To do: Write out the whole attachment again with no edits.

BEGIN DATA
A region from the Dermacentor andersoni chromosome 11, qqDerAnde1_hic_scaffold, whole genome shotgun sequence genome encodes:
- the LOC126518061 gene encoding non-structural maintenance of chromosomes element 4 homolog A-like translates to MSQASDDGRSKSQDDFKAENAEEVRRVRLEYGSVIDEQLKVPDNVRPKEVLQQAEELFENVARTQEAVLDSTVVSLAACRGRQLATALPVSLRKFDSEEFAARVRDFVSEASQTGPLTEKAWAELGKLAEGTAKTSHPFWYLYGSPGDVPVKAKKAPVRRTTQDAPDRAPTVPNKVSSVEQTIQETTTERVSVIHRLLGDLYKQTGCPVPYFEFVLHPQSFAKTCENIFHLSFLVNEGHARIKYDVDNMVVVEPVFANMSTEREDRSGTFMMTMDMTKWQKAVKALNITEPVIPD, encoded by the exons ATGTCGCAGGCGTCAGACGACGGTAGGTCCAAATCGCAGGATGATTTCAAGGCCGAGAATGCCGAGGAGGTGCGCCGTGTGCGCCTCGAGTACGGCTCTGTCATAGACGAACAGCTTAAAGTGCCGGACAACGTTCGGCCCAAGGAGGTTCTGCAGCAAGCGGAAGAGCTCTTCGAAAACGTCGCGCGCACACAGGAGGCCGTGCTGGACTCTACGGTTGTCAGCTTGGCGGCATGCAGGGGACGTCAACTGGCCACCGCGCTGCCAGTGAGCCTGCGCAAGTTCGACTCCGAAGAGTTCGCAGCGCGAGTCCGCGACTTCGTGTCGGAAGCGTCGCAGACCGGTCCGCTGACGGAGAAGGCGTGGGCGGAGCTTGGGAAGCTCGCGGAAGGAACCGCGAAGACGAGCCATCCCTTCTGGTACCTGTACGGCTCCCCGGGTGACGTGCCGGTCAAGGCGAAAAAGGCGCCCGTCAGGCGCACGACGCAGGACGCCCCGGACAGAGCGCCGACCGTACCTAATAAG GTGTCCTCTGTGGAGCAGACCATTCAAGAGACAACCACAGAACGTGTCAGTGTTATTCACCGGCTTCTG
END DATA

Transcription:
A region from the Dermacentor andersoni chromosome 11, qqDerAnde1_hic_scaffold, whole genome shotgun sequence genome encodes:
- the LOC126518061 gene encoding non-structural maintenance of chromosomes element 4 homolog A-like translates to MSQASDDGRSKSQDDFKAENAEEVRRVRLEYGSVIDEQLKVPDNVRPKEVLQQAEELFENVARTQEAVLDSTVVSLAACRGRQLATALPVSLRKFDSEEFAARVRDFVSEASQTGPLTEKAWAELGKLAEGTAKTSHPFWYLYGSPGDVPVKAKKAPVRRTTQDAPDRAPTVPNKVSSVEQTIQETTTERVSVIHRLLGDLYKQTGCPVPYFEFVLHPQSFAKTCENIFHLSFLVNEGHARIKYDVDNMVVVEPVFANMSTEREDRSGTFMMTMDMTKWQKAVKALNITEPVIPD, encoded by the exons ATGTCGCAGGCGTCAGACGACGGTAGGTCCAAATCGCAGGATGATTTCAAGGCCGAGAATGCCGAGGAGGTGCGCCGTGTGCGCCTCGAGTACGGCTCTGTCATAGACGAACAGCTTAAAGTGCCGGACAACGTTCGGCCCAAGGAGGTTCTGCAGCAAGCGGAAGAGCTCTTCGAAAACGTCGCGCGCACACAGGAGGCCGTGCTGGACTCTACGGTTGTCAGCTTGGCGGCATGCAGGGGACGTCAACTGGCCACCGCGCTGCCAGTGAGCCTGCGCAAGTTCGACTCCGAAGAGTTCGCAGCGCGAGTCCGCGACTTCGTGTCGGAAGCGTCGCAGACCGGTCCGCTGACGGAGAAGGCGTGGGCGGAGCTTGGGAAGCTCGCGGAAGGAACCGCGAAGACGAGCCATCCCTTCTGGTACCTGTACGGCTCCCCGGGTGACGTGCCGGTCAAGGCGAAAAAGGCGCCCGTCAGGCGCACGACGCAGGACGCCCCGGACAGAGCGCCGACCGTACCTAATAAG GTGTCCTCTGTGGAGCAGACCATTCAAGAGACAACCACAGAACGTGTCAGTGTTATTCACCGGCTTCTG